Rooted in Hilltop, Tacoma Buffalo Soldiers Museum wants to grow

In a small green and white one-story building in Tacoma’s Hilltop neighborhood, you’ll find a treasure trove of photos, books and military gear, some of it dating back more than a century.

“We got a lot of artifacts, I mean, we can fill this building about eight times over,” said Darrel Nash, a board member for the Tacoma Buffalo Soldiers Museum.

This museum doesn’t have a prominent downtown location like many other museums in the Puget Sound region. With a volunteer staff, it’s only open a couple times a week.

Yet the museum’s mission is an important one: to preserve the stories of Black soldiers – primarily the Buffalo Soldiers who served in segregated units from just after the Civil War until midway through World War II.

Nash’s passion for military history dates back to his high school years.

Darrel Nash has had a fascination with military history since high school. He’s a member of the Tacoma Buffalo Soldiers Museum board of directors.

“One guy called me a geek,” Nash remembered. “He said, ‘Darrel, you, you go home, you do research on Buffalo Soldiers’, well I do – and Black troops as a whole, because there’s so much of it out there. And then I get excited because when I find it, it’s like an archaeologist find, a treasure or something. I like to share with the rest of the world.”

“History gives us a sense of direction, of where we came from, and where we need to go”

Darrel Nash

Nash is tall and slender and carries himself with a posture that lets you know, even before hearing his story, that he spent more than 20 years in the military. He showed off some of the artifacts including one item still in use in the 1980s when he first enlisted.

“And I do remember this right here – the entrenching tool when I came into the Army, that’s what they gave us. And you can fold that bad boy up. And you can use it for everything: you can use it for digging, use it to fight, we see the blade side of it.”

And how does it make him feel to have an object that he once used in a museum, behind glass?

“It makes me feel good, it does, because I can relate to that, that’s me, I’m part of that,” Nash said.

He’s part of one of only two museums in the country specifically honoring the contributions of Black troops. The museum’s full name makes reference to the segregated 9th and 10th Horse Cavalry, whose members include museum founder William Jones. It was the Army that first assigned Jones to the Pacific Northwest when he was stationed at Fort Lewis. He later made his home and started a glass and recycling business in Tacoma.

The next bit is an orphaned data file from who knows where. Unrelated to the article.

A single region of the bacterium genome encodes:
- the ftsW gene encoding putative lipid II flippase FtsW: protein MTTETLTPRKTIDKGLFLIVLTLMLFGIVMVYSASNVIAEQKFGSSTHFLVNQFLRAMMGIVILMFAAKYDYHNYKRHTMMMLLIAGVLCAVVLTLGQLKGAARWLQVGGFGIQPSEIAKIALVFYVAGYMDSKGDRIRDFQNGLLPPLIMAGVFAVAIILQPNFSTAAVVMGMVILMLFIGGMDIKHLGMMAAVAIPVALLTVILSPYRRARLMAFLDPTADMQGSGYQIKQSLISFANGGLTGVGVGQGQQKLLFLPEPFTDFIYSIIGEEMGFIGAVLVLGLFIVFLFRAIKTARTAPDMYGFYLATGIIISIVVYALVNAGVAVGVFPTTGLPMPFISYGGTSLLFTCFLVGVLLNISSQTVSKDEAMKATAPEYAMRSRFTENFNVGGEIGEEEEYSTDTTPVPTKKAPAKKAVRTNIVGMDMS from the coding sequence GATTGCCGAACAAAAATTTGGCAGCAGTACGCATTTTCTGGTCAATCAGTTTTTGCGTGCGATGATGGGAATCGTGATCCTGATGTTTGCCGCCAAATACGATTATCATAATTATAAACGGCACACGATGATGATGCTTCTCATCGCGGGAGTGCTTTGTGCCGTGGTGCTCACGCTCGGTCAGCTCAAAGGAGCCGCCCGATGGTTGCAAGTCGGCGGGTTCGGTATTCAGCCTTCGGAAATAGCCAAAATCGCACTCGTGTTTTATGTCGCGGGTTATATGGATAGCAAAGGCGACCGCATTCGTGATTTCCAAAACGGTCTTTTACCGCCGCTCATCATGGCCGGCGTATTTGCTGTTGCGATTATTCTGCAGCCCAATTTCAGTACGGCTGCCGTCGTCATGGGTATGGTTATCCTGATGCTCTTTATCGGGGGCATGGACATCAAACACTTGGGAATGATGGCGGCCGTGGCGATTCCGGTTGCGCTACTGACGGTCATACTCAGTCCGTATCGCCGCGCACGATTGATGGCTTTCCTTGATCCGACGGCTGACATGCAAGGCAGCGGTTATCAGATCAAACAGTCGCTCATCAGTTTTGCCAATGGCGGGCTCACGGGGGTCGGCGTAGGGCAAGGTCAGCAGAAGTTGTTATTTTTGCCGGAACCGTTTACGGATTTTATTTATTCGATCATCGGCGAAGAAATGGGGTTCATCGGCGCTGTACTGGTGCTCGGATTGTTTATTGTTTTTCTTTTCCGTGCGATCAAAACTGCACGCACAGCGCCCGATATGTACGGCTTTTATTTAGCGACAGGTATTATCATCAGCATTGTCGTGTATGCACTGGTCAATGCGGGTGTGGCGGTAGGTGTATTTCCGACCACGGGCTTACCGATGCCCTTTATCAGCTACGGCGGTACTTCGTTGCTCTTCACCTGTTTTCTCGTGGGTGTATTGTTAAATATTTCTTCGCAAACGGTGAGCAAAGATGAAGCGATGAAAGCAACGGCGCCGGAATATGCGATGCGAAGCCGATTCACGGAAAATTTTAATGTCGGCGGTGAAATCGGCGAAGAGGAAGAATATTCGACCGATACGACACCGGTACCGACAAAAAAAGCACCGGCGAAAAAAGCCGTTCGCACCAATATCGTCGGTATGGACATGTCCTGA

A metal die-cut sign of a soldier riding a horse

The Tacoma Buffalo Soldiers museum honors Black U.S. service members, in particular those who fought in segregated units between 1866 and 1944, known as Buffalo Soldiers.

Jones died in 2009 but only after, Nash recalled, sharing his story and starting this museum.

“Some of the local colleges would come here and they will talk to him, you know, meet a real, live Buffalo Soldier, which he was,” Nash said. “To carry on his legacy, what he did, he started this as a project and it metastasized into this.”

Jones’ daughter, Jackie Jones-Hook is the museum’s executive director.

Interview Highlights

On the museum’s expansion plans

Nash: We’re trying to go to Seattle at Fort Lawton. [It’s] a bigger facility. We have two original buildings where Buffalo Soldiers stayed [including] the band of the 25th Infantry Regiment. So we’re trying to get those, well least one of them. And once we get that we want to continue on expanding. The job here at the Tacoma Buffalo Soldiers Museum is to preserve, perpetuate and promote the history of what Black troops – not just Buffalo Soldiers – but what Black troops contributed to the nation and society.

On what he hopes the museum will mean to visitors

Nash: The main thing we’re looking at is legacy. We’re getting to the point now where we don’t like talking about history. I know history is a tough thing, but history gives us a sense of direction, of where we came from, and where we need to go. And we make mistakes, we need to make them right.

With any man, woman or child that comes in. We want them to see what these guys went through. So when you think you have a hard time at school, you’re mad at your mom or dad or your wife or your husband. These men went through a lot more stuff, with a segregated society. And still they rose to the occasion, which they did with many accomplishments that still stand today on the books.

So it’s a challenge: don’t just give up, you keep going, believing that there’s light at the end of that tunnel and they prove that.

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